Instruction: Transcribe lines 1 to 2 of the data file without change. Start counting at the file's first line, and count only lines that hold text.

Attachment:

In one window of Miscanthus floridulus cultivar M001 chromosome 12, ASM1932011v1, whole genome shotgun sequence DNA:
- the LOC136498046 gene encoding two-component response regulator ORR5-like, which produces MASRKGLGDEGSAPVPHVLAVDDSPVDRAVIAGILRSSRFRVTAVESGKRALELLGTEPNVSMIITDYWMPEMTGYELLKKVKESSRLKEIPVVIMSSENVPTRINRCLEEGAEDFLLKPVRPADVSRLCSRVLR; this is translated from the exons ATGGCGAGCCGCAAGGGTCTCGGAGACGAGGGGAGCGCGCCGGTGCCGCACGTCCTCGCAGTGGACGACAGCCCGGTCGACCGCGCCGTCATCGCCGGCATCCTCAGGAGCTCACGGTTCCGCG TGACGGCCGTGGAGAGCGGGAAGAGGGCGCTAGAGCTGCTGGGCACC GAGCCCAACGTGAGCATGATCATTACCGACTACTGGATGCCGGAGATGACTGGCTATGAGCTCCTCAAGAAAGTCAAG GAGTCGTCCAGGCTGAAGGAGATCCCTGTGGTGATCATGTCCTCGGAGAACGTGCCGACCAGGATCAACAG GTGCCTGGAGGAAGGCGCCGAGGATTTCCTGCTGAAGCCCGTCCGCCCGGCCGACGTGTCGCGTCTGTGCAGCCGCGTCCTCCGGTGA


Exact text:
In one window of Miscanthus floridulus cultivar M001 chromosome 12, ASM1932011v1, whole genome shotgun sequence DNA:
- the LOC136498046 gene encoding two-component response regulator ORR5-like, which produces MASRKGLGDEGSAPVPHVLAVDDSPVDRAVIAGILRSSRFRVTAVESGKRALELLGTEPNVSMIITDYWMPEMTGYELLKKVKESSRLKEIPVVIMSSENVPTRINRCLEEGAEDFLLKPVRPADVSRLCSRVLR; this is translated from the exons ATGGCGAGCCGCAAGGGTCTCGGAGACGAGGGGAGCGCGCCGGTGCCGCACGTCCTCGCAGTGGACGACAGCCCGGTCGACCGCGCCGTCATCGCCGGCATCCTCAGGAGCTCACGGTTCCGCG TGACGGCCGTGGAGAGCGGGAAGAGGGCGCTAGAGCTGCTGGGCACC GAGCCCAACGTGAGCATGATCATTACCGACTACTGGATGCCGGAGATGACTGGCTATGAGCTCCTCAAGAAAGTCAAG GAGTCGTCCAGGCTGAAGGAGATCCCTGTGGTGATCATGTCCTCGGAGAACGTGCCGACCAGGATCAACAG GTGCCTGGAGGAAGGCGCCGAGGATTTCCTGCTGAAGCCCGTCCGCCCGGCCGACGTGTCGCGTCTGTGCAGCCGCGTCCTCCGGTGA